Integration is the key term because it reflects ongoing structural changes in the health care system (Physician Payment Review Commission, 1995). However, this term has multiple meanings. It can connote the integration of primary care and specialty care, the merger of inpatient and outpatient treatment, or a combination of organizational structures and financial incentives such as group practice with capitation (Shortell and Hull, 1995; Shortell, Gillies, and Anderson, 1994). Economists typically view integration in efficiency terms: how do we organize the health workforce in an efficient way without sacrificing quality of care? This is an ambitious goal, but one for which governments, employers, and the public are striving.
It is useful to classify relationships among workforce components in terms that turn on the notion of skills: (1) What is the set of skills unique to each type of clinician? (2) What set of skills can more than one clinician use? (3) What sets of skills are interdependent (i.e., skills that require more than one health care worker)? The first set contains specific skills, the second contains substitutional skills, and the third contains complementary skills. Skill, as defined here, involves clinical, interpersonal, and organization or management competencies.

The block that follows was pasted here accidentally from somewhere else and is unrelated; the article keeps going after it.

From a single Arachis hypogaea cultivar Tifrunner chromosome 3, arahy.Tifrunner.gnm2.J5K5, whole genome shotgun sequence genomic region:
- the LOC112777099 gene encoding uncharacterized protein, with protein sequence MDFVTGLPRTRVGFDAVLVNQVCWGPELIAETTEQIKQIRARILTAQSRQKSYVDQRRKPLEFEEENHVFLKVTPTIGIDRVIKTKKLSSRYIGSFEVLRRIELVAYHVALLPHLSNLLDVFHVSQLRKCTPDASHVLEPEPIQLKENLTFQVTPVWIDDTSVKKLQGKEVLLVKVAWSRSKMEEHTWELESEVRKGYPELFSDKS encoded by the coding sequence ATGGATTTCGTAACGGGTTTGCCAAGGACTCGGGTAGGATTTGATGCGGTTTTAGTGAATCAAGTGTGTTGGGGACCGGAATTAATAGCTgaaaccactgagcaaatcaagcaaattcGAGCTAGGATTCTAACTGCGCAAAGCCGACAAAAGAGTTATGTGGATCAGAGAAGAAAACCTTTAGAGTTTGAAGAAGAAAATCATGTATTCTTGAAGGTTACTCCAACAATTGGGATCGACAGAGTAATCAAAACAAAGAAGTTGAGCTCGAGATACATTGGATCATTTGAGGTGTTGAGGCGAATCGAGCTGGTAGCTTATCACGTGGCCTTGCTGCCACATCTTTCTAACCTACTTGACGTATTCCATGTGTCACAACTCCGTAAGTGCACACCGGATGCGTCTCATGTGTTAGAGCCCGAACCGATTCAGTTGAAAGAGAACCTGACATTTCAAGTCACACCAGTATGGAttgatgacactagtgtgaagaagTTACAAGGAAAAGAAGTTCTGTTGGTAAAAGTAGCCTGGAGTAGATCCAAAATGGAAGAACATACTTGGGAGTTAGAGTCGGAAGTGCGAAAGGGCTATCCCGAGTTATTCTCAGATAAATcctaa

The relative economic returns to each type of skill since the 1980s after managed care (AMC) are likely to be much different than those prior to the 1980s before managed care (BMC). BMC, the health care workforce functioned in a fee for service (FFS), patient self-referral, and physician-specialty-dominated system. AMC, the health care workforce copes with capitated payment and managed-patient referrals, and strives to integrate primary care and specialty care.
BMC, the health system was characterized by few payer restrictions on patient choice of providers, independent provider billing units, and open-ended FFS payment. Patients freely chose the providers whom they believed would provide the best care; freestanding physicians, hospitals, and other providers did the billing; and insurance plans paid virtually all provider bills (Enthoven, 1987; Pauly, 1970). Because insurance payment schedules favored highly specialized, procedure-based skills, this system rewarded specialty over primary care (Delbanco, Meyers, and Segal, 1979; Roe, 1981).
The health system BMC supported nonphysician clinicians to a limited degree. In the 1970s it began to train and license significant numbers of nurse practitioners (NPs) and physician assistants (PAs).4 However, because of physician resistance, legal restrictions, and other barriers, NPs and PAs were delegated